We feel that a Co-Prin­ci­pal­ship does not need to be a mod­el just for small schools. In our case, we do not have clear­ly defined roles but we cap­i­talise on each other’s strengths and utilise the strengths of those around us when required. It will nev­er be a per­fect 50/50 rela­tion­ship and there will always be swings and round­abouts with work­loads. Hav­ing a teach­ing load on top of lead­ing the school means at times the work­load is very heavy but we now try to ensure that we both main­tain an effec­tive work/​life balance. 

What do you think will be the key oppor­tu­ni­ties or chal­lenges for schools in the years ahead?

It is per­haps clichéd but nonethe­less true that tech­nol­o­gy will be both a chal­lenge and an oppor­tu­ni­ty. The world it is open­ing up to young peo­ple is so excit­ing but our use of tech­nol­o­gy needs a guid­ing frame­work and vig­i­lance to pro­tect young peo­ple from the pitfalls.

Teach­ing is a high­ly reward­ing pro­fes­sion but one that involves a lot of hard work! As time goes by, there seem to be more demands on teach­ers, par­tic­u­lar­ly in the sup­port that stu­dents and their fam­i­lies require. Man­ag­ing the stress on teach­ers that these demands bring will be an increas­ing chal­lenge for school leaders.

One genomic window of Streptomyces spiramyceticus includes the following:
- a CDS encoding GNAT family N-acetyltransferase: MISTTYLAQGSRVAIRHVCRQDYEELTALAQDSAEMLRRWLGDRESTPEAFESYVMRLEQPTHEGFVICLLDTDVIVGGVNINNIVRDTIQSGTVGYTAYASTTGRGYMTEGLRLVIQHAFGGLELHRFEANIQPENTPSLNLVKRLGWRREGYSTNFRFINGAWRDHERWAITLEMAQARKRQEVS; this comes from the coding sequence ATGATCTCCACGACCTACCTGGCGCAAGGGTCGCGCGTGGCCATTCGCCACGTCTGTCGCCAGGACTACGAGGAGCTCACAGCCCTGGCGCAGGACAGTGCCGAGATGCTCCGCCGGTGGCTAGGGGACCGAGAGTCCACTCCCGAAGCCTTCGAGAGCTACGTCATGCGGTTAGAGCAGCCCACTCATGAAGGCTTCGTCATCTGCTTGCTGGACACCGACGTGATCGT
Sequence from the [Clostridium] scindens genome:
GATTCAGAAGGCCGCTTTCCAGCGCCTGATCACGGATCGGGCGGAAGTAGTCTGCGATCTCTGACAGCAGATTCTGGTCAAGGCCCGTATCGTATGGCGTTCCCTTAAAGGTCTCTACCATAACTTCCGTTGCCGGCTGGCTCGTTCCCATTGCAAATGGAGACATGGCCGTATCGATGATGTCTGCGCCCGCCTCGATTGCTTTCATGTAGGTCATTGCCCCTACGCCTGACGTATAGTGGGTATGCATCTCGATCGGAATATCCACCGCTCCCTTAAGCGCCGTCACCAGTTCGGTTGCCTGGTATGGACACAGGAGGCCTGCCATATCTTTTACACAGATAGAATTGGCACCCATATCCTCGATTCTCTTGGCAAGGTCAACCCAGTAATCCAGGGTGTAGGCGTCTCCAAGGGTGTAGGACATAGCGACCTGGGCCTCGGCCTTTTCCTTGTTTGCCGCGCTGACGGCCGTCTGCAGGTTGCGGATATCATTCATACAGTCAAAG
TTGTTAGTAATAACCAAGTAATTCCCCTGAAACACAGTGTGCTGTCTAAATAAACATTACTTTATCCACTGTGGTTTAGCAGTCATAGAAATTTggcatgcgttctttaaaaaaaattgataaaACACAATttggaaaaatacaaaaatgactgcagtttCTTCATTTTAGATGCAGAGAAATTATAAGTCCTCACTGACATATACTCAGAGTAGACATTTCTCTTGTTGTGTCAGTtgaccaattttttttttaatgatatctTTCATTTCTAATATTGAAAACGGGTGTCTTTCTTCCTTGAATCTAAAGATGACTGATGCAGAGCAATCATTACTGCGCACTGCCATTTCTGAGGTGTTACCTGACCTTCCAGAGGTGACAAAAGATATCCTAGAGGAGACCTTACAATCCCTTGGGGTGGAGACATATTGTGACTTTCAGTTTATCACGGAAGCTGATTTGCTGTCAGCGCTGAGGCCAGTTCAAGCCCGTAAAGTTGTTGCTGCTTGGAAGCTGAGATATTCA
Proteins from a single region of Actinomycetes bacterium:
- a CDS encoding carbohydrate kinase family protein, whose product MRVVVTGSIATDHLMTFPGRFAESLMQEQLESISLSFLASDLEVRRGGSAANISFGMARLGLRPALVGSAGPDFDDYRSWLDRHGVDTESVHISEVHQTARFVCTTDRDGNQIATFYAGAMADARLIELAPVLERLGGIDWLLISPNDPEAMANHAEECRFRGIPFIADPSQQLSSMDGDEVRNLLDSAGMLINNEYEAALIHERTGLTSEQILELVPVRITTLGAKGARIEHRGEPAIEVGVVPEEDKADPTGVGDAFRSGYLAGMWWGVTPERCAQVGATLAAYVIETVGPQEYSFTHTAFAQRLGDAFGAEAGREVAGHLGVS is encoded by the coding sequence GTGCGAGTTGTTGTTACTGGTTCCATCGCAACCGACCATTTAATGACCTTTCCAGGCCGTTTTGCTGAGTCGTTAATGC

It is both an oppor­tu­ni­ty and a chal­lenge to work with uni­ver­si­ties to ensure that teach­ers are well-trained to meet the demands of the profession. 

Per­haps with the demise of the extend­ed fam­i­ly and the pres­sures of work, par­ent­ing is a skill that many peo­ple strug­gle with and increas­ing­ly look to schools for support.

Are there any fur­ther words of advice that you would like to share?

Our final words of advice would be to nev­er lose con­nec­tion with the stu­dents because that’s where your zing moments” will come from! No mat­ter how dif­fi­cult things may get with your posi­tion, the stu­dents will be what inspire you get out of bed every day!